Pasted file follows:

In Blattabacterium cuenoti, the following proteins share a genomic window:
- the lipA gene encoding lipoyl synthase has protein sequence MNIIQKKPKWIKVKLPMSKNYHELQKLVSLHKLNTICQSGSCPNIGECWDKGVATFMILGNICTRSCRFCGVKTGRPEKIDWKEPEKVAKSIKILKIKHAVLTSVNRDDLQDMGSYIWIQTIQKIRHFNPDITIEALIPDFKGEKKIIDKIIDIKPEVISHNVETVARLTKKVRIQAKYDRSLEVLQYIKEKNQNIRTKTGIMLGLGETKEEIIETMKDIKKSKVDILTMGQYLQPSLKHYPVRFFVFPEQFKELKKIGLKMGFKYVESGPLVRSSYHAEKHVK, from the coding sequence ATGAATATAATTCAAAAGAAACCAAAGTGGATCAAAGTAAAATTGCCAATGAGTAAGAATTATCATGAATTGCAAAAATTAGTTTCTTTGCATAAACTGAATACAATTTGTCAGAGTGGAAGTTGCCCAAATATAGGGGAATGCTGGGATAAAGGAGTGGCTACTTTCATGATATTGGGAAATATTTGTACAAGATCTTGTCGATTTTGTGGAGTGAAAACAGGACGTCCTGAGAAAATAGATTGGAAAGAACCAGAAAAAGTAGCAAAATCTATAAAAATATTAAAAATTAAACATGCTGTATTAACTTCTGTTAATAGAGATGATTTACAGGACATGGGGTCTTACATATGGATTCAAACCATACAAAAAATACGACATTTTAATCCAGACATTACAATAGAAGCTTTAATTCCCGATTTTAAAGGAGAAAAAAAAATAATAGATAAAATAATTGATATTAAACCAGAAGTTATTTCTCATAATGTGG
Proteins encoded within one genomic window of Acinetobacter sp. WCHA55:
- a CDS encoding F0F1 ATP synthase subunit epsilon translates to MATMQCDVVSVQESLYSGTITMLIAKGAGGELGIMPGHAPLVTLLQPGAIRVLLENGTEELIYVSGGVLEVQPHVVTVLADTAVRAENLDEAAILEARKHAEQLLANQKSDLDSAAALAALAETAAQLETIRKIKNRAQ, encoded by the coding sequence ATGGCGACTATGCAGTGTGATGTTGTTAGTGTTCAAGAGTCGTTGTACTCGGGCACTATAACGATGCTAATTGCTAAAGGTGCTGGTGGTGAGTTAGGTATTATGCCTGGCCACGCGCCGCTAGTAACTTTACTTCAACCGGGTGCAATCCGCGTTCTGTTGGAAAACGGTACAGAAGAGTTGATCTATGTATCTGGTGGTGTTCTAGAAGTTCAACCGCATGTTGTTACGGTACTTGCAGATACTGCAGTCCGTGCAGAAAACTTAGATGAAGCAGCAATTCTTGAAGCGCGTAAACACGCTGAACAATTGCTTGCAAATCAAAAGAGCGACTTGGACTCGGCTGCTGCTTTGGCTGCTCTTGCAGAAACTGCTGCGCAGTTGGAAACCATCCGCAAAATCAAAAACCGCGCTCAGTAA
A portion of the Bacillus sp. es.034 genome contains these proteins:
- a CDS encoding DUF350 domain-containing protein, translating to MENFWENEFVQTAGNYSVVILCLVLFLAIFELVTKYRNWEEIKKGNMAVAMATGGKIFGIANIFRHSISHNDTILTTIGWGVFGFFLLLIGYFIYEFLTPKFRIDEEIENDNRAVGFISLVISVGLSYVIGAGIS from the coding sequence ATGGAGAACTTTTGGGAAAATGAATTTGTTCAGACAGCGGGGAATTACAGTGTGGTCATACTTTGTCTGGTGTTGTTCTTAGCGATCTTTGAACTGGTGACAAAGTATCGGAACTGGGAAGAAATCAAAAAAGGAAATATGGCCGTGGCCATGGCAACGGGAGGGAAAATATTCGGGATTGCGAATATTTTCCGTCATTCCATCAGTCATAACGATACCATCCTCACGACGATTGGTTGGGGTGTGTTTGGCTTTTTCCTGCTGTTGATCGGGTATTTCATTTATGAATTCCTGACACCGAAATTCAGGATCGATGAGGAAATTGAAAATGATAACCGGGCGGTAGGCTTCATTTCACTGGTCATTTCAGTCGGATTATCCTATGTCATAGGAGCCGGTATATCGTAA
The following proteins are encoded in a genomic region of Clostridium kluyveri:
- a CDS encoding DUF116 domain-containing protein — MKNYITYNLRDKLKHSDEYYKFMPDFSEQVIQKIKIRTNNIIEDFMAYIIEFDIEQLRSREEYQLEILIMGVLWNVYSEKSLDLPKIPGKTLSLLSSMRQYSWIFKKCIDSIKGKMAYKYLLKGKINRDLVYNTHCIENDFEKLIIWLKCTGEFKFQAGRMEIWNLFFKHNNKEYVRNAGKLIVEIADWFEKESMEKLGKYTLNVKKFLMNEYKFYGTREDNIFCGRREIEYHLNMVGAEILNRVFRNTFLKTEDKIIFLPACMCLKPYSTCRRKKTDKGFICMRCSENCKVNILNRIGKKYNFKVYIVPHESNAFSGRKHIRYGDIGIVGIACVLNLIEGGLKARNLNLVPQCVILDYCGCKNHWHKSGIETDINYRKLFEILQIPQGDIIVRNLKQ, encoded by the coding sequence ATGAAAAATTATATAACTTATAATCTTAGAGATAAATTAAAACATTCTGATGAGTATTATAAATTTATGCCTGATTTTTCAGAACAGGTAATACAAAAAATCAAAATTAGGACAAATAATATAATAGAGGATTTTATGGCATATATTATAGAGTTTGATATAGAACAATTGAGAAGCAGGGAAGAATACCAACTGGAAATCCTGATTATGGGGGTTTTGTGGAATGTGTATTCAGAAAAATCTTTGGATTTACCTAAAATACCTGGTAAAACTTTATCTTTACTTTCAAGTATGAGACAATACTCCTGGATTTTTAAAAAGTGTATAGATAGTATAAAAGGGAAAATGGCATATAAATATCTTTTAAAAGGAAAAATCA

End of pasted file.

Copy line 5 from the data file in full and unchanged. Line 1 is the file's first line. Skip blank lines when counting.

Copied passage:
A portion of the Bacillus sp. es.034 genome contains these proteins: